The legislation is broad in its scope. In respect of manufacturers of financial products it includes an alternative investment fund manager (AIFM), an investment firm that provides portfolio management and a manufacturer of a pension product. Financial advisers include, among others, an AIFM and a UCITS management company that provide investment advice. Financial product is also widely defined and includes an alternative investment fund and a pension product.
The Commission’s Sustainable Finance Action Plan also includes a Regulation on the establishment of a framework to facilitate sustainable investment (Taxonomy Regulation). This Regulation establishes the criteria for determining whether an economic activity qualifies as environmentally sustainable for the purposes of establishing the degree to which an investment is environmentally sustainable. The Regulation applies to “financial market participants” which are defined by reference to the SFDR. At the time of writing the Regulation had not become applicable.
Following Brexit the UK is no longer a Member State and is not bound by the EU legislation arising out of the Commission’s Sustainable Finance Action Plan. However, there have already been early signs of the UK’s post-Brexit ESG regime, with the UK Government announcing that the UK would become the first country in the world to make reporting under the FSB’s Taskforce on Climate-related Financial Disclosures mandatory, whereby reporting on climate change will be required by almost all UK-regulated asset managers (including AIFMs). It is also expected that whilst the UK will not implement the SFDR directly, the FCA is currently working on developing sustainability disclosure rules for UK financial services firms. The framework of the Taxonomy Regulation was retained in UK domestic law as it became applicable before the end of the Brexit transition period, but not the broader requirements such as the disclosure obligations and technical screening criteria. The Chancellor of the Exchequer announced in November 2020 the government’s intention to implement a green taxonomy, aiming to improve understanding of the impact of firms’ activities and investments on the environment and support the UK’s transition to a sustainable economy.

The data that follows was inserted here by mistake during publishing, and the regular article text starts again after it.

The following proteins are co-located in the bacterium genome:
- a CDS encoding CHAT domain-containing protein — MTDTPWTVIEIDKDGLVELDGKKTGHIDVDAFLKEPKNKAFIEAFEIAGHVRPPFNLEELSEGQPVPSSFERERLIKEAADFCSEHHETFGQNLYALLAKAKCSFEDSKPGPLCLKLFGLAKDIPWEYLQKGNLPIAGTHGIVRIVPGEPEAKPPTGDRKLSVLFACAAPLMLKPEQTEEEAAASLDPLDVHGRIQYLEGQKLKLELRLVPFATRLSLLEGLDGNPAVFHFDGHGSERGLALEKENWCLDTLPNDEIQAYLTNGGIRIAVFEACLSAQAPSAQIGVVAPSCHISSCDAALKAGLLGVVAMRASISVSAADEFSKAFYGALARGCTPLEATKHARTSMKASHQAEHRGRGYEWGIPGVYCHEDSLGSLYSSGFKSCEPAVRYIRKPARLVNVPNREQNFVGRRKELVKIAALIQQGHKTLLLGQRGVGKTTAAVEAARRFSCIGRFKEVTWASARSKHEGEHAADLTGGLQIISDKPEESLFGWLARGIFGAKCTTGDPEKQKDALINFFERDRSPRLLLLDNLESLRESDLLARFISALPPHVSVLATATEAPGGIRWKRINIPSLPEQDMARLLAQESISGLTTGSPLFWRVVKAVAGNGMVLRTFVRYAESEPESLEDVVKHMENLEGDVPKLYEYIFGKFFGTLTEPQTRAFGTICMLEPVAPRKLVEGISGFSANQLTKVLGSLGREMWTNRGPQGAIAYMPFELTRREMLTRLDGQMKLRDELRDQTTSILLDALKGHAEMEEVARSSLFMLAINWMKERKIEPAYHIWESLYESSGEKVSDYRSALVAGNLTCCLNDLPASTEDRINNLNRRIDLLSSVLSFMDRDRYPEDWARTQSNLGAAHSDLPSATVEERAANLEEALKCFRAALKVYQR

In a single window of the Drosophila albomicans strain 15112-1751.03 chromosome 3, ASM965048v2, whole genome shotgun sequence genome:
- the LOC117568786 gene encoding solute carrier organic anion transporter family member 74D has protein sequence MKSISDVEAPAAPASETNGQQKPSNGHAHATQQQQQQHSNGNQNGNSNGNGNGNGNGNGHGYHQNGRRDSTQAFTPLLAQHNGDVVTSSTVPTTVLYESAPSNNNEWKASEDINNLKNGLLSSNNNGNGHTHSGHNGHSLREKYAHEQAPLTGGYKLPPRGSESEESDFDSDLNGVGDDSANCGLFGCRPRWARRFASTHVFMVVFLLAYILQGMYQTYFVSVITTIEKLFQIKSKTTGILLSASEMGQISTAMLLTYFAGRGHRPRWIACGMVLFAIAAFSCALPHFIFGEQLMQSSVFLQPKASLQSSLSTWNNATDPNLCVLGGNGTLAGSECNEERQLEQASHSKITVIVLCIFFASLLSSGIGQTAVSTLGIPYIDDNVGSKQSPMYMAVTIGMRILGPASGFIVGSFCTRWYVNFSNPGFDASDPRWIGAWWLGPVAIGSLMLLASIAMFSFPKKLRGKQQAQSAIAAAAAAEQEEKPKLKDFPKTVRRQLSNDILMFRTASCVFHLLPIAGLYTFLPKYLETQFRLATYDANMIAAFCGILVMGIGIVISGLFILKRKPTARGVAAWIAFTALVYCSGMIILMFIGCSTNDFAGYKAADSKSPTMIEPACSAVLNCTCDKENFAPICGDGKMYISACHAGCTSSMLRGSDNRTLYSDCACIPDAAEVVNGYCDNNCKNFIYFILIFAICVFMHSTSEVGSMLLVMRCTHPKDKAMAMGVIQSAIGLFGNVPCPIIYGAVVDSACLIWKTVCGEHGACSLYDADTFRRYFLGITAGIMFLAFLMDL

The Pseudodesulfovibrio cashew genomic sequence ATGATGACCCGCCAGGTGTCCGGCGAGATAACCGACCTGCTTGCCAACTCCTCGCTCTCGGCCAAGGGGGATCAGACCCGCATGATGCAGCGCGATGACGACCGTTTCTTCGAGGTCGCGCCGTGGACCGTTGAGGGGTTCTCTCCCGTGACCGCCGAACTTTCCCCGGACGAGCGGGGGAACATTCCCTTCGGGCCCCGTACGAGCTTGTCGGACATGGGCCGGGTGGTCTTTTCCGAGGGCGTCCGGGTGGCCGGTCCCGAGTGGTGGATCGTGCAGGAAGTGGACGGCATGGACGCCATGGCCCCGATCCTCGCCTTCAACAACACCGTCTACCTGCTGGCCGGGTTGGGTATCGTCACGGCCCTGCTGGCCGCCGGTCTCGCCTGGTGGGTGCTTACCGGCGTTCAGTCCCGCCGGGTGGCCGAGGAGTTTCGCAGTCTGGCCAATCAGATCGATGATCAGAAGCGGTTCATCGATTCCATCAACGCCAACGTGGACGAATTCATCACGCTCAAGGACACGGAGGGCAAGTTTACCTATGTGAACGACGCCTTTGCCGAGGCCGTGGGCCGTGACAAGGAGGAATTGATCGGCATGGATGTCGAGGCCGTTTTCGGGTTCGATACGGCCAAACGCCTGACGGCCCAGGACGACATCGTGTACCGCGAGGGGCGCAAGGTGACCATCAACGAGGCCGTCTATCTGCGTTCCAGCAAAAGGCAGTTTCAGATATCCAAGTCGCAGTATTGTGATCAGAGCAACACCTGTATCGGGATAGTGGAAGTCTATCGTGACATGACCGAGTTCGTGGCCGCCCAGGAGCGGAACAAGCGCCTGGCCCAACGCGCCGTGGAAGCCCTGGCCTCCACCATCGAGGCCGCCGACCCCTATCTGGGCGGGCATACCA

Australia’s approach to ESG regulation, as it applies to asset managers and superannuation trustees, is primarily focused on the enhancement of product disclosures and the acknowledgement of ESG risks and opportunities. It is foreseeable that the growing acknowledgement that ESG factors impose a material financial risk in relation to financial products will encourage asset managers and superannuation trustees to more frequently include reference to ‘climate change risk’ within the ‘significant risks’ of the product disclosure statement.
Hong Kong has seen a number of ESG related developments including that the Securities and Futures Commission is currently consulting on a proposal to amend the Fund Manager Code of Conduct to require fund managers to take climate-related risks into consideration in their investment and risk management processes.
New US administration
President Biden’s inauguration will usher in a Democratic majority of Commissioners on the United States’ Securities and Exchange Commission (SEC). This will greatly enhance the likelihood that the SEC will mandate ESG disclosures in one form or another. Climate change in general is a key priority for the new administration.